The T-Test (also called "Student's T-Test") is probably the most widely used statistical test of all times, and certainly the most widely known. It is simple, straightforward, easy to use, and adaptable to a broad range of situations. No statistical toolbox should ever be without it. Some statistical tools (e.g. average, standard deviation, etc) are descriptive statistical tools, designed to describe the data you have, but they do not allow you to generalize beyond that. The T-Test is an inferential statistical tool: it allows you to make inferences or predictions about the population you have surveyed, beyond the data you have obtained.

Sometimes in a fieldwork it is only possible to collect small samples (10-30 values) due to limitations of available individuals or of time: the T-Test allows you to reliably compare the two entire populations from which the samples are taken. It can tell you if the two samples (given as numerical non-ranked data) are truly significant (in which case the two entire populations are truly different), or if the differences between the two samples simply occurred by chance (in which case you cannot draw a conclusion as to the similarity/dissimilarity of the two entire populations).

The T-Test is a value comparing the difference betwen the means and the "standard error of the differences between means" and uses the variance (=squared standard deviation) (see the video below). The T-Test value is given by the formula above where x is the mean of each sample (use only the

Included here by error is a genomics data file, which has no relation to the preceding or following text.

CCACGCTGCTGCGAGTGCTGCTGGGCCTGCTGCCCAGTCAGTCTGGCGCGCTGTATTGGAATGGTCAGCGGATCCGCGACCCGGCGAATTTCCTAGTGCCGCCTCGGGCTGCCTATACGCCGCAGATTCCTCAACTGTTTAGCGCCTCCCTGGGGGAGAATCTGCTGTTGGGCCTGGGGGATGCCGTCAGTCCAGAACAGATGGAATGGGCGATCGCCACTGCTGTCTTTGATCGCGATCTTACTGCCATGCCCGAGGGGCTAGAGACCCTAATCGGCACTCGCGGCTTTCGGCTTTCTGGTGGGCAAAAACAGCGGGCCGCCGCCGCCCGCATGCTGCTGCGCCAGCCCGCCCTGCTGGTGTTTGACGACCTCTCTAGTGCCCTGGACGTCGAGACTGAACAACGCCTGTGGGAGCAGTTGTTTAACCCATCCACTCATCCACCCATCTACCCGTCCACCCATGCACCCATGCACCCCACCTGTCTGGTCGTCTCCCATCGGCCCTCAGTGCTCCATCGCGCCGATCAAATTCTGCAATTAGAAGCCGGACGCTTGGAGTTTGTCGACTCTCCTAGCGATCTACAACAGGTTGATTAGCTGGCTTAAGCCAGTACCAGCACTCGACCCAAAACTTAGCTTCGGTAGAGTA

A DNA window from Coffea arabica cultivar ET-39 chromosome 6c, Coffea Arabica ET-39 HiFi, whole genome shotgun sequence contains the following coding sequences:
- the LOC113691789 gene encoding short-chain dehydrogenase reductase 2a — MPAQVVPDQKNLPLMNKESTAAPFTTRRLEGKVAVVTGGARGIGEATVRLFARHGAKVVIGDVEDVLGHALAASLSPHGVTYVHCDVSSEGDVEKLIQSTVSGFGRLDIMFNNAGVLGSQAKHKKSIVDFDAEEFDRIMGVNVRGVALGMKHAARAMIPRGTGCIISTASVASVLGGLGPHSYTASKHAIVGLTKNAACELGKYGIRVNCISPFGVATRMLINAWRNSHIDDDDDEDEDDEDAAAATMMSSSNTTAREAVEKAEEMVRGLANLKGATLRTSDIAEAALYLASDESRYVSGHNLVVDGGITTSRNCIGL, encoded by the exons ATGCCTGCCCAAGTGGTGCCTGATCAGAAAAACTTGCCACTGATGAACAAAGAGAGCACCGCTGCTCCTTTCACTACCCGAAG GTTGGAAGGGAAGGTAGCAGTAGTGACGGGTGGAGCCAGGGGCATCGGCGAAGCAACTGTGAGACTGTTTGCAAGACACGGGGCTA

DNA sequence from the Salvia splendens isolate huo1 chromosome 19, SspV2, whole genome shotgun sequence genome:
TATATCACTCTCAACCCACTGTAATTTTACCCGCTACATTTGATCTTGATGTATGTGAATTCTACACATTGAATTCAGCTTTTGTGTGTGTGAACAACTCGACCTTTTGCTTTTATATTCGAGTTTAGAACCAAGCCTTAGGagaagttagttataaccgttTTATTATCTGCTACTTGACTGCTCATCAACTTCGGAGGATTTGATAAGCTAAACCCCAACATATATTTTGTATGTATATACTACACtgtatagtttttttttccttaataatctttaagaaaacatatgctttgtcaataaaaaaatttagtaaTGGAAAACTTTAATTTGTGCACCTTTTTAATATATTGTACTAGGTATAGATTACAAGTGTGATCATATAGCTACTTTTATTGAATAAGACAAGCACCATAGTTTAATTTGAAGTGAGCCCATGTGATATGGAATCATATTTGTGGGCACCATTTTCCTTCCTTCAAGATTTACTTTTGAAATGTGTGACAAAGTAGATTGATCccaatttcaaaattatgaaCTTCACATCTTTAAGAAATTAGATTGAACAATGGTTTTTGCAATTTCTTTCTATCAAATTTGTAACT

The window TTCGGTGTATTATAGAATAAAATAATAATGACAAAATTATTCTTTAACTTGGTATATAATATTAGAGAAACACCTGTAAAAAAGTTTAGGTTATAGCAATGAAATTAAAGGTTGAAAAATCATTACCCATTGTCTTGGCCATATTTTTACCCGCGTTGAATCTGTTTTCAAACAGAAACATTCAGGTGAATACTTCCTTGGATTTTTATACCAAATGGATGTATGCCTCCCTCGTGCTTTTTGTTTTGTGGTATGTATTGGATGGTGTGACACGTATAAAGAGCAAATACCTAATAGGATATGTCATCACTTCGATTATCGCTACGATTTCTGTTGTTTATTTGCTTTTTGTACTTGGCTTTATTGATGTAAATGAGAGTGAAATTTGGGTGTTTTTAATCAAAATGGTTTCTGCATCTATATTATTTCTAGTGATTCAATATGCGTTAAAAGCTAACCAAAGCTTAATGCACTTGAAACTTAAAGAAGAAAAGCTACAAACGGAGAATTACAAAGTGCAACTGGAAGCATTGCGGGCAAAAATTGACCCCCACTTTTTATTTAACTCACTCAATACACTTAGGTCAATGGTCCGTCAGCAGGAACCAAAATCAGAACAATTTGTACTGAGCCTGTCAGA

Limitations of the T-Test:

Sometimes in a fieldwork it is only possible to collect small samples (10-30 values) due to limitations of available individuals or of time: the T-Test allows you to reliably compare the two entire populations from which the samples are taken. It can tell you if the two samples (given as numerical non-ranked data) are truly significant (in which case the two entire populations are truly different), or if the differences between the two samples simply occurred by chance (in which case you cannot draw a conclusion as to the similarity/dissimilarity of the two entire populations).

The T-Test is a value comparing the difference betwen the means and the "standard error of the differences between means" and uses the variance (=squared standard deviation) (see the video below). The T-Test value is given by the formula above where x is the mean of each sample (use only the

*positive*value of the difference), s is standard deviation of each sample and n is number of values in each sample.Limitations of the T-Test:

- If one sample has more than 30 values, use the Comparison of Two Means
- If the sample is NOT normally distributed, or for ordinal (=ranked) data, use the Mann Whitney U-Test.

Three methods are possible to perform the T-Test:

- VERY SIMPLE: you can use an online calculator to perform a T-Test which will tell you directly whether the two entire populations are truly different, based on the means of your samples
- SIMPLE: you can use this calculator to paste in your data: the calculator will tell you directly the probability that the null hypothesis is true with 95% certainty. Therefore, probability that is must be rejected is 1 - p (x 100 for a %)
- LONG: you can follow a step-by-step method on how to perform the T-Test. First calculate the T-value using the formula shown on top of this page (or the corresponding Excel formula). You then need to calculate the degrees of freedom of the table, decide on a level of certainty and look up the corresponding critical values of the T-Test to interpret the result. If the T-value of your table is higher than the critical T-value you have found, you can therefore reject the Null Hypothesis and assert, with the certainty level selected, that there is indeed a significant difference between the two sets of data